To apply such stress to the knee, for example, a force or restraint directed to one side must be applied above the knee and the operator must apply a force below the knee directed toward the opposite side. To attempt to apply such stress without apparatus, by having a technologist apply a force in one direction above the knee while a force in the other direction is applied below the knee, sacrifices full control and may expose the technologist to unnecessary radiation. In order to overcome these difficulties, restraints, typically made of curved sheet metal, have been secured to the examining table at a position somewhat above the knee of the patient, so that the operator could apply a distal force, conventionally at the ankle, in the opposite direction, that is directed either medially or laterally. The use of such metal restraints is at best difficult; and their use is precluded when the leg must be elevated substantially off the table, as well as when patients have very large thighs.
Since the use of such a device is a matter of choice with the arthrographer, restraint devices which must be fixed to the fluoroscopic table are undesirable. Especially for an arthrographer who may work at more than one hospital or clinic, it is desirable that restraint apparatus be readily removable from the fluoroscopic table and preferably be portable.
The method of the present invention may be summarized as consisting of the steps of positioning the limb, whose joint is to be studied, on a study table with one side of the limb nearer to one edge of the table and the other side of the limb nearer to its other edge, and looping about the limb, at a position above the joint, a strap having a sliding hook member, so adjusting its loop length that the hook member may grasp either table edge. For widening the joint spaces and studying the medial and lateral sides of the joint alternately, the strap is extended toward that edge of the table nearer to the side of the joint to be first studied, and that edge is grasped with the hook member; then a force, in the direction opposite to the extension of the loop, is applied to the limb distal to the joint. After study of that side of the joint in whose direction the loop extends, the force applied below the joint is released, as in the grasp of the hook member. Then for studying the opposite side, the operator extends the strap loop toward the opposite edge of the table, grasps it with the hook member, and applies to the limb distal to the joint a force in the direction opposite that to which the strap loop extends, providing sufficient stress to permit study of that side of the joint. After such study the force so applied is released, as is the hook member, and the strap loop is removed.
The apparatus of the present invention includes strap means to form an adjustable length loop sufficient to surround such limb when in centered position on the table and extend toward either side edge thereof, and means to grasp either such edge without twisting the loop strap. In the preferred apparatus, the grasping means is a grapple-like member having a stem portion and two hook portions extending in opposite directions from one end of the stem portion, these hook portions defining a grapple hook plane. The opposite end of the stem portion has link means to mount the looped strap substantially perpendicular to such grapple hook plane.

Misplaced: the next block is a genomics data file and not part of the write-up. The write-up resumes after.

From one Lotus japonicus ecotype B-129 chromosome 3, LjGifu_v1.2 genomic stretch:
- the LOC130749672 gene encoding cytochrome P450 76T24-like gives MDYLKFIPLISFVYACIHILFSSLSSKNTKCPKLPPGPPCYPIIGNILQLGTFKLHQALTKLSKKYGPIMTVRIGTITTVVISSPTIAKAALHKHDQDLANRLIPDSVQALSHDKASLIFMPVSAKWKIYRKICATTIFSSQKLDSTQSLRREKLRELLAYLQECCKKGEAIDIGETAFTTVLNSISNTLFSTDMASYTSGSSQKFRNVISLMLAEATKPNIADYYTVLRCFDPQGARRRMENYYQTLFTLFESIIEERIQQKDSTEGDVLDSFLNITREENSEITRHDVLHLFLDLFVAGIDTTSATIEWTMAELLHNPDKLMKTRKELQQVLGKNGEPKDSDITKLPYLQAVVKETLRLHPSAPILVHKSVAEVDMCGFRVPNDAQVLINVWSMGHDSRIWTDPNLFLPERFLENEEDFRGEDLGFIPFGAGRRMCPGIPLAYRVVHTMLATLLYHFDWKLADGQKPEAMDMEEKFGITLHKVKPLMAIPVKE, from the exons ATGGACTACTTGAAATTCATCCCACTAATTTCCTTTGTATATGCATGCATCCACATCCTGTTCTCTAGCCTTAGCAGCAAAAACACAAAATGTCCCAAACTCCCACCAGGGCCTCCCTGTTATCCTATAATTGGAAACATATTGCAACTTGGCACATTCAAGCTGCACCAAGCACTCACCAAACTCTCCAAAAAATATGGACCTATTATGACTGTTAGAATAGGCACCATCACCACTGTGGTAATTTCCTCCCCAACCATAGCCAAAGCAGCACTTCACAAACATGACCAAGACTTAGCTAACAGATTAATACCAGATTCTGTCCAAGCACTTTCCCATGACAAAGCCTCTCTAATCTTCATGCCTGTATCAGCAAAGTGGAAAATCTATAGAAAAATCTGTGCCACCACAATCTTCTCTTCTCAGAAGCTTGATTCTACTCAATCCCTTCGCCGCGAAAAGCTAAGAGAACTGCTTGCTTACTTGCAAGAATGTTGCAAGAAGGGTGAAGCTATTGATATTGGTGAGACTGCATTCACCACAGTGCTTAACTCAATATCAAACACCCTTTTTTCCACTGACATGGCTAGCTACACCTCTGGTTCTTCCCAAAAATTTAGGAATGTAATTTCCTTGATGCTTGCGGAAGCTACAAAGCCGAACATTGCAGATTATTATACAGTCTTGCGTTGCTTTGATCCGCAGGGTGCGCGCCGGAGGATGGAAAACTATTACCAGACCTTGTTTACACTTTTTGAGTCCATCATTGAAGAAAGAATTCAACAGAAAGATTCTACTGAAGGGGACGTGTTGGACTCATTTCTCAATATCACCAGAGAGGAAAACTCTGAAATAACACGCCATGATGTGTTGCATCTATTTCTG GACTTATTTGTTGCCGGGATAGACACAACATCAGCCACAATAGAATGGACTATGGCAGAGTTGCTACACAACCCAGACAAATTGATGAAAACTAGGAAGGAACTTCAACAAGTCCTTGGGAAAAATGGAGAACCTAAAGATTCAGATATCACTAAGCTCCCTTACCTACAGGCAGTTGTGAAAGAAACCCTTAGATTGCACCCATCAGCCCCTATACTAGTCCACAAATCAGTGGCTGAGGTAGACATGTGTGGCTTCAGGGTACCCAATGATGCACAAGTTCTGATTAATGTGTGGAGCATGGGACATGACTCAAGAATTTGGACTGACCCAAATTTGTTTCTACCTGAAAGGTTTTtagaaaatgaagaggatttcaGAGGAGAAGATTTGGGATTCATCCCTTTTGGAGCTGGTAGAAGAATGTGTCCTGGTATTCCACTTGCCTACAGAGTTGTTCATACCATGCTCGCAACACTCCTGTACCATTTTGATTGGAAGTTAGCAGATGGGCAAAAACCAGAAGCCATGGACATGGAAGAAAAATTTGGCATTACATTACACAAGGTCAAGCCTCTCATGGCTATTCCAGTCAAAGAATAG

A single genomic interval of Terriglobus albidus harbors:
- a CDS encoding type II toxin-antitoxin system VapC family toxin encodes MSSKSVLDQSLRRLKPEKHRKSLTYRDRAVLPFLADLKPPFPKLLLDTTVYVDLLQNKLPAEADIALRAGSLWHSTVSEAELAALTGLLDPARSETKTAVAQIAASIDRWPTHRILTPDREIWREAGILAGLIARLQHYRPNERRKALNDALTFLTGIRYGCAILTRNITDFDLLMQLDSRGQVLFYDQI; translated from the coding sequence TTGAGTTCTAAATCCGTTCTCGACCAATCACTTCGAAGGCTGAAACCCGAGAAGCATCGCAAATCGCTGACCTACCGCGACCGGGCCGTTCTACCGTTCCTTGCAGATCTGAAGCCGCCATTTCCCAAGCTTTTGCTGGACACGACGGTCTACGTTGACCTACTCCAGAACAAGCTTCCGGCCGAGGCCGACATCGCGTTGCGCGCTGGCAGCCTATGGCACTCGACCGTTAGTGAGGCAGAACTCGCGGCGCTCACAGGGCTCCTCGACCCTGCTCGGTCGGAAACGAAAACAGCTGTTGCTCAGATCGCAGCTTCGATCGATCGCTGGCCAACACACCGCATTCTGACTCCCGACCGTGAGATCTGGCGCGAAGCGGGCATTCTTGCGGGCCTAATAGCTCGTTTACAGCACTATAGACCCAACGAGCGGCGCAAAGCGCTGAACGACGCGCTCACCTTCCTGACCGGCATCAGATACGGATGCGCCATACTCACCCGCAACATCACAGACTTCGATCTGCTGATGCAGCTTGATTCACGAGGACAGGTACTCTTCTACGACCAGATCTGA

The drawing is a schematic view of the lower end portion of a fluoroscopic table on which a patient may be positioned as shown in dashed lines. The strap and grapple hook apparatus shown in solid lines depict it in position to apply stress to the knee joint of the patient when a lateral-directed force is applied by an operator at the ankle, as shown by the solid arrow. The phantom lines show the apparatus in position to apply stress to the knee joint when a medial-directed force is applied at the ankle, as shown by the phantom arrow.
Referring to the drawing, a conventional fluoroscopic table designated a is utilized; only its lower end is illustrated. The dashed lines indicate a patient in position on the table for making arthrograms of his left knee; the patient is illustrated lying face down with the left knee approximately centered between the table right edge b and left edge c. The patient's feet may hang over the table edge d. An X-ray source, not shown, is to be positioned directly below the patient's left knee joint, while a radiographic plate, not shown, is positioned in a holder above the surface of the table a.
The apparatus of the present invention includes a flexible strap generally designated 10, preferably formed of a suitable conventional fabric material, adapted to be fastened in a loop by the engagement of overlapped end portions 11, 12 whose end faces 13, 14 are covered with that type of complementary self-engaging hook-and-loop material of the type known by the trademark VELCRO. Sufficient length is provided so that when the strap 10 is looped about the lower thigh of a patient, the end faces 13, 14 engaged to each other, and the strap drawn toward either of the edges b, c of the table a, either said edge may be graspingly engaged by a grasping member generally designated 20 which is mounted to the strap by the sliding link 22.